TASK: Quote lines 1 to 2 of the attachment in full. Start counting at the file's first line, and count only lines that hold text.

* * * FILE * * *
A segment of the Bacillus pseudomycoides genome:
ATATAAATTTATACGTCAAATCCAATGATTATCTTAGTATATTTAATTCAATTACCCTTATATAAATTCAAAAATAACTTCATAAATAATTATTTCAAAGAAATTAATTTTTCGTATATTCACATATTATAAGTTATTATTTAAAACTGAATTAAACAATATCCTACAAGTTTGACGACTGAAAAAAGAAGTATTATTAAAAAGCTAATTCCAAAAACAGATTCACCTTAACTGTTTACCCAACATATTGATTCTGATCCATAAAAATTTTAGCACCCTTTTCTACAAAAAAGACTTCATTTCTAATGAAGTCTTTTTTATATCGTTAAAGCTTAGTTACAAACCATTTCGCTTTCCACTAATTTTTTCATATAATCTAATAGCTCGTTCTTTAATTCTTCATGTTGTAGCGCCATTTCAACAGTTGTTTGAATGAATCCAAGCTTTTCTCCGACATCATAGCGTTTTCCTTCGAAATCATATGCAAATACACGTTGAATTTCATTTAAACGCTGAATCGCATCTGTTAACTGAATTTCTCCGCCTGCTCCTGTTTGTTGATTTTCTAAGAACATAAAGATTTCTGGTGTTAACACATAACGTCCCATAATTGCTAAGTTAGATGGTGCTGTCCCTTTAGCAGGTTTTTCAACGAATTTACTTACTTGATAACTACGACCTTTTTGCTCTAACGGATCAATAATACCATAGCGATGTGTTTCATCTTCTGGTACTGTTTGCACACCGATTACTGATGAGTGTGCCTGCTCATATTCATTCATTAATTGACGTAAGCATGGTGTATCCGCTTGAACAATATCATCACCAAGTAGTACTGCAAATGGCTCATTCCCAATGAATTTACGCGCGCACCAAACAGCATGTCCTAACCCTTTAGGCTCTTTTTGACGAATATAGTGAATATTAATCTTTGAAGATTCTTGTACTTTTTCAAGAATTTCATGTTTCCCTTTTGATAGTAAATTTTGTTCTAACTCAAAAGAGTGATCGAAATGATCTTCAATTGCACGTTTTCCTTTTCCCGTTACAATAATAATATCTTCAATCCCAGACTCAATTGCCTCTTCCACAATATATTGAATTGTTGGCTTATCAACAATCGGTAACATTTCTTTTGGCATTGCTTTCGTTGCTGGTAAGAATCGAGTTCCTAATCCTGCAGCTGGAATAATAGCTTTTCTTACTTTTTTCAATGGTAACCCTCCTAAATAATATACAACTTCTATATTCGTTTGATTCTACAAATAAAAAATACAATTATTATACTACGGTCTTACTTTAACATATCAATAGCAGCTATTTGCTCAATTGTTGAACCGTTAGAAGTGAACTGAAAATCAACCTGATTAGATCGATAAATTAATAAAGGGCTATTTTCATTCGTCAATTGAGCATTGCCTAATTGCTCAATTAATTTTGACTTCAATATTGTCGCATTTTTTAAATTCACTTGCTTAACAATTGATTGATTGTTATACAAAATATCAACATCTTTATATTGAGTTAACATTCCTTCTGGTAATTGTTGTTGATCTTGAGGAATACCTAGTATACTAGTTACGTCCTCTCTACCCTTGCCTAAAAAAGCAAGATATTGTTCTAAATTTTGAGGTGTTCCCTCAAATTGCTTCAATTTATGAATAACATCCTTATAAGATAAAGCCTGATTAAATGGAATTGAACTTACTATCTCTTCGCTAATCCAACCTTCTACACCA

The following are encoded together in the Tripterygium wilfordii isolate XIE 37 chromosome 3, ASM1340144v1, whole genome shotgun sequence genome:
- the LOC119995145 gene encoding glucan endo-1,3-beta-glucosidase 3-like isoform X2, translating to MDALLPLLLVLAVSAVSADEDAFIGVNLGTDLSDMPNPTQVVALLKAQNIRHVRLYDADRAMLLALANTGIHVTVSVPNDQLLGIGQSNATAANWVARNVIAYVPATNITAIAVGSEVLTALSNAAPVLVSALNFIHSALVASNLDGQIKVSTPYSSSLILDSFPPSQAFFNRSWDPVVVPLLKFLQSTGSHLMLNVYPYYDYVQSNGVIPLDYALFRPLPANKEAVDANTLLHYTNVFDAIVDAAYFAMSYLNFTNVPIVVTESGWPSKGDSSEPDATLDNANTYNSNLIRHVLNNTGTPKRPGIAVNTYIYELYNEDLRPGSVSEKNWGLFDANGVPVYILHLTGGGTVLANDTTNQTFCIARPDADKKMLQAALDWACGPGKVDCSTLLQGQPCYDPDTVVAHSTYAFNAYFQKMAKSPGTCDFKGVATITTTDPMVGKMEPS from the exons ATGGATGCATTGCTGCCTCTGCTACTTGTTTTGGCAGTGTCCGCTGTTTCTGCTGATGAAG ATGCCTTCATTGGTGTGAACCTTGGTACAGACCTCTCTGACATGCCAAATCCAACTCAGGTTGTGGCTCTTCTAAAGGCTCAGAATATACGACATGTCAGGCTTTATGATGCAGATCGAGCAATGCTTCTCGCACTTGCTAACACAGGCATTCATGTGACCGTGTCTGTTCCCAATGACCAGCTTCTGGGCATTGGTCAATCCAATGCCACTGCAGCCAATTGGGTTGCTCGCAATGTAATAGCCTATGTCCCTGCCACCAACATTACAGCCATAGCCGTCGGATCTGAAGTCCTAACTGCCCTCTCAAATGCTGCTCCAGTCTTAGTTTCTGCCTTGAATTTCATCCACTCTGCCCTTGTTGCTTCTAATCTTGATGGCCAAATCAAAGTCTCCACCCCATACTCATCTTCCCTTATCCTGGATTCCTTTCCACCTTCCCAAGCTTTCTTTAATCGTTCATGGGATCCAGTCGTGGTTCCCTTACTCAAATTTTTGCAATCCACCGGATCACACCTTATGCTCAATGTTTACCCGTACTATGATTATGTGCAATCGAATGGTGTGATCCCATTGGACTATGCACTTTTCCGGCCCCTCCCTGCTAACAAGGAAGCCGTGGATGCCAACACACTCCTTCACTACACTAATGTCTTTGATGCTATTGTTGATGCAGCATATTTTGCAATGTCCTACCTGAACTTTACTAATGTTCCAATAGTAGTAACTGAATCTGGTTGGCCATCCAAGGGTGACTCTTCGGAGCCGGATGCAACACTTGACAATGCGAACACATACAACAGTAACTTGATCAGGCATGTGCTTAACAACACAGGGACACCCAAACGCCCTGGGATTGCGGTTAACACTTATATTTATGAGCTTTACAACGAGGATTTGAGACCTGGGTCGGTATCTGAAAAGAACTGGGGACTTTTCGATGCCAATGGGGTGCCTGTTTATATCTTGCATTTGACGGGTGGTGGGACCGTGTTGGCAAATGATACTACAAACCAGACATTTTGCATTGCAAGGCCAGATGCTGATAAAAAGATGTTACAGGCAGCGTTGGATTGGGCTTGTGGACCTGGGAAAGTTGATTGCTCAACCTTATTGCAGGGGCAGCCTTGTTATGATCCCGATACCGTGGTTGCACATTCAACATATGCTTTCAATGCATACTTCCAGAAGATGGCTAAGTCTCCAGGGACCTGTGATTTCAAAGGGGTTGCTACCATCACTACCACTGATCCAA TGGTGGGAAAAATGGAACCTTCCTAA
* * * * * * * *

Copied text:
A segment of the Bacillus pseudomycoides genome:
ATATAAATTTATACGTCAAATCCAATGATTATCTTAGTATATTTAATTCAATTACCCTTATATAAATTCAAAAATAACTTCATAAATAATTATTTCAAAGAAATTAATTTTTCGTATATTCACATATTATAAGTTATTATTTAAAACTGAATTAAACAATATCCTACAAGTTTGACGACTGAAAAAAGAAGTATTATTAAAAAGCTAATTCCAAAAACAGATTCACCTTAACTGTTTACCCAACATATTGATTCTGATCCATAAAAATTTTAGCACCCTTTTCTACAAAAAAGACTTCATTTCTAATGAAGTCTTTTTTATATCGTTAAAGCTTAGTTACAAACCATTTCGCTTTCCACTAATTTTTTCATATAATCTAATAGCTCGTTCTTTAATTCTTCATGTTGTAGCGCCATTTCAACAGTTGTTTGAATGAATCCAAGCTTTTCTCCGACATCATAGCGTTTTCCTTCGAAATCATATGCAAATACACGTTGAATTTCATTTAAACGCTGAATCGCATCTGTTAACTGAATTTCTCCGCCTGCTCCTGTTTGTTGATTTTCTAAGAACATAAAGATTTCTGGTGTTAACACATAACGTCCCATAATTGCTAAGTTAGATGGTGCTGTCCCTTTAGCAGGTTTTTCAACGAATTTACTTACTTGATAACTACGACCTTTTTGCTCTAACGGATCAATAATACCATAGCGATGTGTTTCATCTTCTGGTACTGTTTGCACACCGATTACTGATGAGTGTGCCTGCTCATATTCATTCATTAATTGACGTAAGCATGGTGTATCCGCTTGAACAATATCATCACCAAGTAGTACTGCAAATGGCTCATTCCCAATGAATTTACGCGCGCACCAAACAGCATGTCCTAACCCTTTAGGCTCTTTTTGACGAATATAGTGAATATTAATCTTTGAAGATTCTTGTACTTTTTCAAGAATTTCATGTTTCCCTTTTGATAGTAAATTTTGTTCTAACTCAAAAGAGTGATCGAAATGATCTTCAATTGCACGTTTTCCTTTTCCCGTTACAATAATAATATCTTCAATCCCAGACTCAATTGCCTCTTCCACAATATATTGAATTGTTGGCTTATCAACAATCGGTAACATTTCTTTTGGCATTGCTTTCGTTGCTGGTAAGAATCGAGTTCCTAATCCTGCAGCTGGAATAATAGCTTTTCTTACTTTTTTCAATGGTAACCCTCCTAAATAATATACAACTTCTATATTCGTTTGATTCTACAAATAAAAAATACAATTATTATACTACGGTCTTACTTTAACATATCAATAGCAGCTATTTGCTCAATTGTTGAACCGTTAGAAGTGAACTGAAAATCAACCTGATTAGATCGATAAATTAATAAAGGGCTATTTTCATTCGTCAATTGAGCATTGCCTAATTGCTCAATTAATTTTGACTTCAATATTGTCGCATTTTTTAAATTCACTTGCTTAACAATTGATTGATTGTTATACAAAATATCAACATCTTTATATTGAGTTAACATTCCTTCTGGTAATTGTTGTTGATCTTGAGGAATACCTAGTATACTAGTTACGTCCTCTCTACCCTTGCCTAAAAAAGCAAGATATTGTTCTAAATTTTGAGGTGTTCCCTCAAATTGCTTCAATTTATGAATAACATCCTTATAAGATAAAGCCTGATTAAATGGAATTGAACTTACTATCTCTTCGCTAATCCAACCTTCTACACCA